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**Common Core State Standards for Mathematics: Shifts and Implications for Math Instruction**

Common Core State Standards for Mathematics: Shifts and Implications for Mathematics Instruction Please do the math problem now K-5 Common Core Lead Teachers 6-8 Math Department Heads Spring 2012 Common Core Lead Teachers, Spring 2012

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**The Three Shifts in Mathematics**

Common Core State Standards for Mathematics: Shifts and Implications for Math Instruction The Three Shifts in Mathematics Focus strongly where the standards focus Coherence: Think across grades and link to major topics within grades Rigor: Require conceptual understanding, fluency, and application Common Core Lead Teachers, Spring 2012

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**Shift One: Focus strongly where the Standards focus**

Common Core State Standards for Mathematics: Shifts and Implications for Math Instruction Shift One: Focus strongly where the Standards focus Significantly narrow the scope of content and deepen how time and energy is spent in the math classroom Focus deeply only on what is emphasized in the standards, so that students gain strong foundations Common Core Lead Teachers, Spring 2012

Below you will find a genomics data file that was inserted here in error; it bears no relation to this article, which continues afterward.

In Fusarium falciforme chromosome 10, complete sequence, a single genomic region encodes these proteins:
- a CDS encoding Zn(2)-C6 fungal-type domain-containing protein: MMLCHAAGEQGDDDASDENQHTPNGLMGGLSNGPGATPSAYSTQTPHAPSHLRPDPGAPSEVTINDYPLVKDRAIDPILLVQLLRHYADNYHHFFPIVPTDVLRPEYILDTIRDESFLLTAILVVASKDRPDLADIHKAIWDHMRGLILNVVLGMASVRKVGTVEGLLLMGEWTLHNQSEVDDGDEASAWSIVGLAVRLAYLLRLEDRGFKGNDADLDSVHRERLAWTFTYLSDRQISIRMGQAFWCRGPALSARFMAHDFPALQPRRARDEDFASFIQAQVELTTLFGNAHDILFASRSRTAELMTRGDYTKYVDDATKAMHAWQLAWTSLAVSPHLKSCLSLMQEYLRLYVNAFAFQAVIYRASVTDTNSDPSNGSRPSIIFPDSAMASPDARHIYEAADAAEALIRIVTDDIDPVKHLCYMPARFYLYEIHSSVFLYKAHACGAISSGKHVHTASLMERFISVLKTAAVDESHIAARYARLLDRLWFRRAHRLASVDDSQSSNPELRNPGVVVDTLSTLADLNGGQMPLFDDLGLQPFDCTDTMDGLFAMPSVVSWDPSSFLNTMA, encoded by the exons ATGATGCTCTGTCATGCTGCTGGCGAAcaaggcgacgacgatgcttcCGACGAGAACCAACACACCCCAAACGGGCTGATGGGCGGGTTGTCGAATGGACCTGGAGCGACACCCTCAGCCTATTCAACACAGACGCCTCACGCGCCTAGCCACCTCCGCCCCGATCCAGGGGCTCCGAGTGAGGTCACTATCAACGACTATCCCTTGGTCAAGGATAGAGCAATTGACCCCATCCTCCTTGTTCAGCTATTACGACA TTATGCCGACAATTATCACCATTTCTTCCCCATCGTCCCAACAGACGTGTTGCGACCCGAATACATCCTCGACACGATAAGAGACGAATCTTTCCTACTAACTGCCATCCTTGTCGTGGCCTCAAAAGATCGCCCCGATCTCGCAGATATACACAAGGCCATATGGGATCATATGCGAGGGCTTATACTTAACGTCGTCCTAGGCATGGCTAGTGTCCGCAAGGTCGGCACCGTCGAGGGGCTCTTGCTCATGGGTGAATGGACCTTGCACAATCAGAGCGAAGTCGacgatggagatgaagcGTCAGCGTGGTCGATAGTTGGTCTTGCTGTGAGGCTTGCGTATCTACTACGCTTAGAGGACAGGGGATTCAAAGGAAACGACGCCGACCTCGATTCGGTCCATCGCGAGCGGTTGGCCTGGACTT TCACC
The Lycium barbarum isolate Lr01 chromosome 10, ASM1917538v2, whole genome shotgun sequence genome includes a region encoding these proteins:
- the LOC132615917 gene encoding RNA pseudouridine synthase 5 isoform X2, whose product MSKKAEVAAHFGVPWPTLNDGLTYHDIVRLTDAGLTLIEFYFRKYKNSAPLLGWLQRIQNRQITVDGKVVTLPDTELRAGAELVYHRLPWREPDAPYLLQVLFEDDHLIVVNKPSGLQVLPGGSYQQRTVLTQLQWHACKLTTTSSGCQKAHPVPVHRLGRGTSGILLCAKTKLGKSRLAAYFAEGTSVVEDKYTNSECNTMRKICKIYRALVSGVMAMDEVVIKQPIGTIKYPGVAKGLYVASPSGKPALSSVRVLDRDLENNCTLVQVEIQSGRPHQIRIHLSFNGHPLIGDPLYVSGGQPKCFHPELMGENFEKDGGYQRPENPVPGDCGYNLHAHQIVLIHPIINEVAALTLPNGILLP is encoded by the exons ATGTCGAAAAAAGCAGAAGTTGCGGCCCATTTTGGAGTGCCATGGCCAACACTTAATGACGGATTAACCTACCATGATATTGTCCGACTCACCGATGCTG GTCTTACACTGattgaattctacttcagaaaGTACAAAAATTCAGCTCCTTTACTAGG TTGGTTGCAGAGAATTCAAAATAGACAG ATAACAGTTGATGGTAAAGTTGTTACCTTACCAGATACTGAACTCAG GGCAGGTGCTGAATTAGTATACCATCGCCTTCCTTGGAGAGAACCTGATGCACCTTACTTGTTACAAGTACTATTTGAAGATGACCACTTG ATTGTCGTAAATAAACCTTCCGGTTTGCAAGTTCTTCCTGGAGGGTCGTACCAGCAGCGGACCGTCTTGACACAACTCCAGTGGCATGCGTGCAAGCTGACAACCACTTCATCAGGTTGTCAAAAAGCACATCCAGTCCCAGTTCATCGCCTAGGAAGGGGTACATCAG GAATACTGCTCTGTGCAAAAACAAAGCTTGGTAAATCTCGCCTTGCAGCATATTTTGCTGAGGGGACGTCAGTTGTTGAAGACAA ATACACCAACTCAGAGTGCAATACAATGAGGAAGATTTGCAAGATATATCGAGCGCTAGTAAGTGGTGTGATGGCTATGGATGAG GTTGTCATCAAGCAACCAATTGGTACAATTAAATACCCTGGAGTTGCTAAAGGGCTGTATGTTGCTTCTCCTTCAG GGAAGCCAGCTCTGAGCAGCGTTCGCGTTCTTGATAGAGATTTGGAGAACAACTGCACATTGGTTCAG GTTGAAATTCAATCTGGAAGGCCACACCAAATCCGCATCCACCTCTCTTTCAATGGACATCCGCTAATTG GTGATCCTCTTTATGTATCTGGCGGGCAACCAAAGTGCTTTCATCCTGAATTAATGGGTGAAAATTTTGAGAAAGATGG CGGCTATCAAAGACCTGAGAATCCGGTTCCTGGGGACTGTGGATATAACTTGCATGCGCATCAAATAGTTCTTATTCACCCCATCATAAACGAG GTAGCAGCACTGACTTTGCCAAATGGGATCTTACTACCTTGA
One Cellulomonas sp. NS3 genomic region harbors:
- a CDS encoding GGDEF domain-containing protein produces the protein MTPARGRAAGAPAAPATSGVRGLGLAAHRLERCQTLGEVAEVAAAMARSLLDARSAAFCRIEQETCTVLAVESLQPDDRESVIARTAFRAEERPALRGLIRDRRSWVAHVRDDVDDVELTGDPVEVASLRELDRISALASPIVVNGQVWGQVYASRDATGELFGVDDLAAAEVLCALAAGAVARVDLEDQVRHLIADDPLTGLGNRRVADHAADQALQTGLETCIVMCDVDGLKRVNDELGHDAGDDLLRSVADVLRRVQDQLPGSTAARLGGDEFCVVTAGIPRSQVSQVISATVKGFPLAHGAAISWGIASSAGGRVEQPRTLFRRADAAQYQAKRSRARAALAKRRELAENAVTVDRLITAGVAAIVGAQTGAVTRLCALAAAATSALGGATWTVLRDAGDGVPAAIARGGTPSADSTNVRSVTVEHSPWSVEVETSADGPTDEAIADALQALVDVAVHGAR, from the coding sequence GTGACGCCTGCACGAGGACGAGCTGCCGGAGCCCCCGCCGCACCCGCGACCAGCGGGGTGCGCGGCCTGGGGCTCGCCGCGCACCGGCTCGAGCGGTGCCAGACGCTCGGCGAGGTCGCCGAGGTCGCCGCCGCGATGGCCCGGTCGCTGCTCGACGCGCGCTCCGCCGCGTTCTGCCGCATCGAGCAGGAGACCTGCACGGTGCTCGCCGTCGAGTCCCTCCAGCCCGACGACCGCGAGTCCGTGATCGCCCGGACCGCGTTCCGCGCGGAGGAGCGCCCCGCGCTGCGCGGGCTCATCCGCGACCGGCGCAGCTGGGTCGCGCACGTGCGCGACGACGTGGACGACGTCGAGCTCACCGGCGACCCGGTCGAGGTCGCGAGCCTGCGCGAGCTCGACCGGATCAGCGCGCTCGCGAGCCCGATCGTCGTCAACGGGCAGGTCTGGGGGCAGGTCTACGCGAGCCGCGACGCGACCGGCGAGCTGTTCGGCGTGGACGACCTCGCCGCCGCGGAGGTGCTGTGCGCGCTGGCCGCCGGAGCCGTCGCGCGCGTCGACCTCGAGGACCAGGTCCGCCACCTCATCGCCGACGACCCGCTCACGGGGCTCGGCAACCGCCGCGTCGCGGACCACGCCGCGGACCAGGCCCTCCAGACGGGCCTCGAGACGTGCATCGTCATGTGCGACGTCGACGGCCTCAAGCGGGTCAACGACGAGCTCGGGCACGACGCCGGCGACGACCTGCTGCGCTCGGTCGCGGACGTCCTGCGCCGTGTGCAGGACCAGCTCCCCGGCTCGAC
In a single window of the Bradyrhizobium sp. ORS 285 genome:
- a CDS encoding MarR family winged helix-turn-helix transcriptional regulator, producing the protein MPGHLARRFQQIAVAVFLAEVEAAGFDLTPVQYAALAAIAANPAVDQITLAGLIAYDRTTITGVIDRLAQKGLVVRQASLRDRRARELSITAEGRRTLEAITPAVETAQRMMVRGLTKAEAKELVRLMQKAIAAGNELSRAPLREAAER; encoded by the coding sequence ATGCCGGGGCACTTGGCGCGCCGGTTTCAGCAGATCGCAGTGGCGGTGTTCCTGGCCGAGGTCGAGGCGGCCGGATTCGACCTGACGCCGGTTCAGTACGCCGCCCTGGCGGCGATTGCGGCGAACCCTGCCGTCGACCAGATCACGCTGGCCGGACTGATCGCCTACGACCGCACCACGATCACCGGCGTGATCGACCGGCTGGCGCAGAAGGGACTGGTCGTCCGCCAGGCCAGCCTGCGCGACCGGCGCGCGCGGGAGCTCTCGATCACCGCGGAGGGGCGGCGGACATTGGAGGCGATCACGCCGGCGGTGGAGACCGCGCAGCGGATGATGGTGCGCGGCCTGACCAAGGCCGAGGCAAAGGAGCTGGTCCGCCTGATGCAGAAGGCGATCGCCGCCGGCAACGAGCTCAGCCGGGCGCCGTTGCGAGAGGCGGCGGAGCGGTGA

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**Focus in International Comparisons**

Common Core State Standards for Mathematics: Shifts and Implications for Math Instruction Focus in International Comparisons U.S. curriculum is “a mile wide and an inch deep” TIMSS – Trends in International Mathematics and Science Study Highest performing countries omit more material U.S. omits 17% of TIMSS items through grade 4, and 2% through grade 8 Hong Kong omits 48% of TIMSS items through grade 4, and 18% through grade 8 Average omission rate is 40% for 11 comparison countries Less topic coverage is associated with higher scores Students have more time to master the content that is taught TIMSS and other international comparisons suggest that the U.S. curriculum is ‘a mile wide and an inch deep.’ “Further evidence of the broad topic coverage characterizing U.S. mathematics curriculum is indicated by the low percentage of TIMSS mathematics topics not included in the U.S. curriculum through grades 4 and 8 compared with the percentage of TIMSS topics that other countries do not include…. On average, the U.S. curriculum omits only 17 percent of the TIMSS grade 4 topics compared with an average omission rate of 40 percent for the 11 comparison countries. The United States covers all but 2 percent of the TIMSS topics through grade 8 compared with a 25 percent noncoverage rate in the other countries. High-scoring Hong Kong’s curriculum omits 48 percent of the TIMSS items through grade 4, and 18 percent through grade 8. Less topic coverage can be associated with higher scores on those topics covered because students have more time to master the content that is taught.” – Ginsburg et al., 2005 – Ginsburg et al., 2005 Common Core Lead Teachers, Spring 2012